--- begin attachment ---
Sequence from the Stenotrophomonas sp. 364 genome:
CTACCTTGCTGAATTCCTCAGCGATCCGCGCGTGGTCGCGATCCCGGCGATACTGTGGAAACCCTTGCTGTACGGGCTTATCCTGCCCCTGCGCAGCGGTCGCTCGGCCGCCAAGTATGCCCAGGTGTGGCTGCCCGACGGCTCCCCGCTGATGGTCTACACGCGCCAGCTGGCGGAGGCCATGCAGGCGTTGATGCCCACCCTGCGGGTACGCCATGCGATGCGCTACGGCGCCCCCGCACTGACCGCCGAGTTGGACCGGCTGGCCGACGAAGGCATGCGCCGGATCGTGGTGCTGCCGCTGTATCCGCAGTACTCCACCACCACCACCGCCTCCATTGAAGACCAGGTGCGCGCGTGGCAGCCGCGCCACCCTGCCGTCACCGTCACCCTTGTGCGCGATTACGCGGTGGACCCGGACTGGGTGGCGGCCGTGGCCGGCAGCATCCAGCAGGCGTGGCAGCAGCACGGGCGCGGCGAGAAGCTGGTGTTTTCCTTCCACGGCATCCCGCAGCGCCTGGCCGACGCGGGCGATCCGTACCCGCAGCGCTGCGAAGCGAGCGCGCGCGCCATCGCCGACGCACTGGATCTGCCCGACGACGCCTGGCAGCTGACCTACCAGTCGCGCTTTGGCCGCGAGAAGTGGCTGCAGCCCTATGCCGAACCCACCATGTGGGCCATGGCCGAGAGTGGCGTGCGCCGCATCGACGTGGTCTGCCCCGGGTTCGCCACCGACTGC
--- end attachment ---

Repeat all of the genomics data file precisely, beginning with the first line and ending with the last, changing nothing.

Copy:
Sequence from the Stenotrophomonas sp. 364 genome:
CTACCTTGCTGAATTCCTCAGCGATCCGCGCGTGGTCGCGATCCCGGCGATACTGTGGAAACCCTTGCTGTACGGGCTTATCCTGCCCCTGCGCAGCGGTCGCTCGGCCGCCAAGTATGCCCAGGTGTGGCTGCCCGACGGCTCCCCGCTGATGGTCTACACGCGCCAGCTGGCGGAGGCCATGCAGGCGTTGATGCCCACCCTGCGGGTACGCCATGCGATGCGCTACGGCGCCCCCGCACTGACCGCCGAGTTGGACCGGCTGGCCGACGAAGGCATGCGCCGGATCGTGGTGCTGCCGCTGTATCCGCAGTACTCCACCACCACCACCGCCTCCATTGAAGACCAGGTGCGCGCGTGGCAGCCGCGCCACCCTGCCGTCACCGTCACCCTTGTGCGCGATTACGCGGTGGACCCGGACTGGGTGGCGGCCGTGGCCGGCAGCATCCAGCAGGCGTGGCAGCAGCACGGGCGCGGCGAGAAGCTGGTGTTTTCCTTCCACGGCATCCCGCAGCGCCTGGCCGACGCGGGCGATCCGTACCCGCAGCGCTGCGAAGCGAGCGCGCGCGCCATCGCCGACGCACTGGATCTGCCCGACGACGCCTGGCAGCTGACCTACCAGTCGCGCTTTGGCCGCGAGAAGTGGCTGCAGCCCTATGCCGAACCCACCATGTGGGCCATGGCCGAGAGTGGCGTGCGCCGCATCGACGTGGTCTGCCCCGGGTTCGCCACCGACTGC